Kuwait Backs OPEC Output Hike
Kuwait's Oil Minister Sheikh Saud Nasser al-Sabah said Friday he would support a reasonable hike in OPEC output at the cartel's meeting in Vienna despite there being plenty of crude on the market.
"The baseline (for the output hike) is the agreed 500,000 barrels per day. Any thing more, God knows ... we will discuss. But the increase has to be pro rata," Sheikh Saud said.
"Whether the 500,000 bpd ... will have any effect on the market, I doubt. But we will see what we can do in the meeting," Sheikh Saud told reporters before leaving for the meeting that starts on Sunday.
"I believe the hike will have a psychological impact that would serve the stability of the market. If there is a desire for the increase, we will not oppose it. We will accept it," he said.
OPEC MINISTERS TO GATHER FOR TALKS ON SOARING OIL PRICES
OPEC ministers were due to begin arriving in Vienna ahead of a weekend meeting that major oil consumers hope will help ease soaring fuel prices -- although few think oil producers can offer relief.
Venezuelan Oil Minister Ali Rodriguez, currently the 11-member group's president, and OPEC heavyweight Saudi Arabia's minister Ali al-Nuaimi will be the first to arrive Friday morning, OPEC officials said.
The Organization of Petroleum Exporting Countries (OPEC) is forecast to agree to little more than a 500,000-barrel-a-day hike in production, judged by most analysts as insufficient to cool world markets.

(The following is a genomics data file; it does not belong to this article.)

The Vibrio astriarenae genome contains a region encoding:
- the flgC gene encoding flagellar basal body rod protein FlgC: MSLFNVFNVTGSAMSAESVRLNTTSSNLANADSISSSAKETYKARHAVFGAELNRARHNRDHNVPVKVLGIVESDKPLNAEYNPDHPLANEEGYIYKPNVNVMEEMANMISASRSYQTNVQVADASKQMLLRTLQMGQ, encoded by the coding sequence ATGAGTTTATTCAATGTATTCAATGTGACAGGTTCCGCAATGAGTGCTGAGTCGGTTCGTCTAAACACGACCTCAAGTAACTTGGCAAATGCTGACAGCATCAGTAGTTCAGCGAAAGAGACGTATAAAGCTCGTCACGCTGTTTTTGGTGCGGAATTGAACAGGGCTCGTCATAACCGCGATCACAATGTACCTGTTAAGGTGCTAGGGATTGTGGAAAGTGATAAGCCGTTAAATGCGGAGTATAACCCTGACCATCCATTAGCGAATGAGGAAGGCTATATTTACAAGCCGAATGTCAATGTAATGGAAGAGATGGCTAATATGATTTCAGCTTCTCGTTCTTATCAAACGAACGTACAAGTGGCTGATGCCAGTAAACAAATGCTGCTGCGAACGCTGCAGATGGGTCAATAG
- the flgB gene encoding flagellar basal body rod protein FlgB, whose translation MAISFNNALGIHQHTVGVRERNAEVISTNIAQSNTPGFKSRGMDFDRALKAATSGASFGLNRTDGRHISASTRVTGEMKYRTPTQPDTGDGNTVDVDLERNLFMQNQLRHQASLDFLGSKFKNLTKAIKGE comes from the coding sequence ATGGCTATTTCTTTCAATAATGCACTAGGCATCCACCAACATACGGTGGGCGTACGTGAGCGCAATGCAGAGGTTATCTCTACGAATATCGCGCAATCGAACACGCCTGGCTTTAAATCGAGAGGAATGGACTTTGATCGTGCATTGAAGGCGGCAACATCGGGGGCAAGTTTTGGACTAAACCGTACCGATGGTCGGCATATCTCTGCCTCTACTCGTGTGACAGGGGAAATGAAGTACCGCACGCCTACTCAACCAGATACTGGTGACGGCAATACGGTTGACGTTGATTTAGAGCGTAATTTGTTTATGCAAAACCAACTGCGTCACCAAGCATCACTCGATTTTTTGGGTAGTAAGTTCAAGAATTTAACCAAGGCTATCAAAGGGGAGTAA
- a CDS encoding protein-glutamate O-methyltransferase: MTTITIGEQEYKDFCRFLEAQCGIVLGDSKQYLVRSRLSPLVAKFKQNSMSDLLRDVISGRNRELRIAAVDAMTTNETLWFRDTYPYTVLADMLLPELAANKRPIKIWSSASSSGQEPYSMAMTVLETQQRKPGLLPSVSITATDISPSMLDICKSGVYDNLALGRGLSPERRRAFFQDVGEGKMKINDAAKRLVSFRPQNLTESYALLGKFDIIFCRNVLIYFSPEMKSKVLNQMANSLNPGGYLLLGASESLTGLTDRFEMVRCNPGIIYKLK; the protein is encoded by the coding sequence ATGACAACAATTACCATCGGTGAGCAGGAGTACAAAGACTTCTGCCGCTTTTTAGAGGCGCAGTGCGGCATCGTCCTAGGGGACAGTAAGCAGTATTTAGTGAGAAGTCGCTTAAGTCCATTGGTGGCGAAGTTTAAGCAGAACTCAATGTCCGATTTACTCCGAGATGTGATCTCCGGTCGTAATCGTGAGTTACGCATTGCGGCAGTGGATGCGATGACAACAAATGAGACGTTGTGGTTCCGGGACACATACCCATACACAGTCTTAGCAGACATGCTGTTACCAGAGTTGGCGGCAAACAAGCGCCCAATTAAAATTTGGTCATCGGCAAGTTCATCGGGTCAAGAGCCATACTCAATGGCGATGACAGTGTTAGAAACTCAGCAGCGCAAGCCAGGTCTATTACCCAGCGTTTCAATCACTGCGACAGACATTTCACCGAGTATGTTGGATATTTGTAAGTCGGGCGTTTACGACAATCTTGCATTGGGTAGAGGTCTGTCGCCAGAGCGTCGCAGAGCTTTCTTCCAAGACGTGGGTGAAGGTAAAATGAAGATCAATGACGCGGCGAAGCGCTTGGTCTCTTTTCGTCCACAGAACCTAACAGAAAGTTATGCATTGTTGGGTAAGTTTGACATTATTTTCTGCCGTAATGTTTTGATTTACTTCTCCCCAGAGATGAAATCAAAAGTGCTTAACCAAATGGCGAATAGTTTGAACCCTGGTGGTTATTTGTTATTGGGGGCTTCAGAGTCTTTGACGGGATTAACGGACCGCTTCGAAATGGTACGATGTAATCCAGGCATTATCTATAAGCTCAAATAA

The record prices have rung alarm bells around the world, and have sparked blockades and protests notably in France, while other European countries are bracing for possible unrest.
In New York Thursday, US President Bill Clinton met Saudi Arabia's Crown Prince Abdullah, and said afterwards that Riyadh supported a rise in oil output to bring down soaring prices.
"I told him I was very concerned that the price of oil was too high, not just for America, but for the world," said Clinton.
The 11-member OPEC has already increased production twice this year, with little effect on prices, which have tripled since slumping to under 10 dollars a barrel last year.
OPEC countries deny that skyrocketing prices are due to production cutbacks, and say they have more to do with a slump in stock levels in Western countries which have dropped to 24-year lows. Analysts also point out that few OPEC countries have much spare capacity.
Oil prices fell sharply when trading began in London on Friday.
The price of the benchmark North Sea Brent crude for October delivery opened at 33.85 dollars a barrel, from a closing level on Thursday of 34.55 dollars -- a level not witnessed since the 1990 Gulf War.
But analysts said the slump was unlikely to change the fundamental upwards direction of prices.
"There is little point to think is going to lower down further. It is going to go high again tomorrow and it could possibly go to 40 dollars sometimes during the winter," said David Nesbitt, a broker at Prudential Bache – (AFP)
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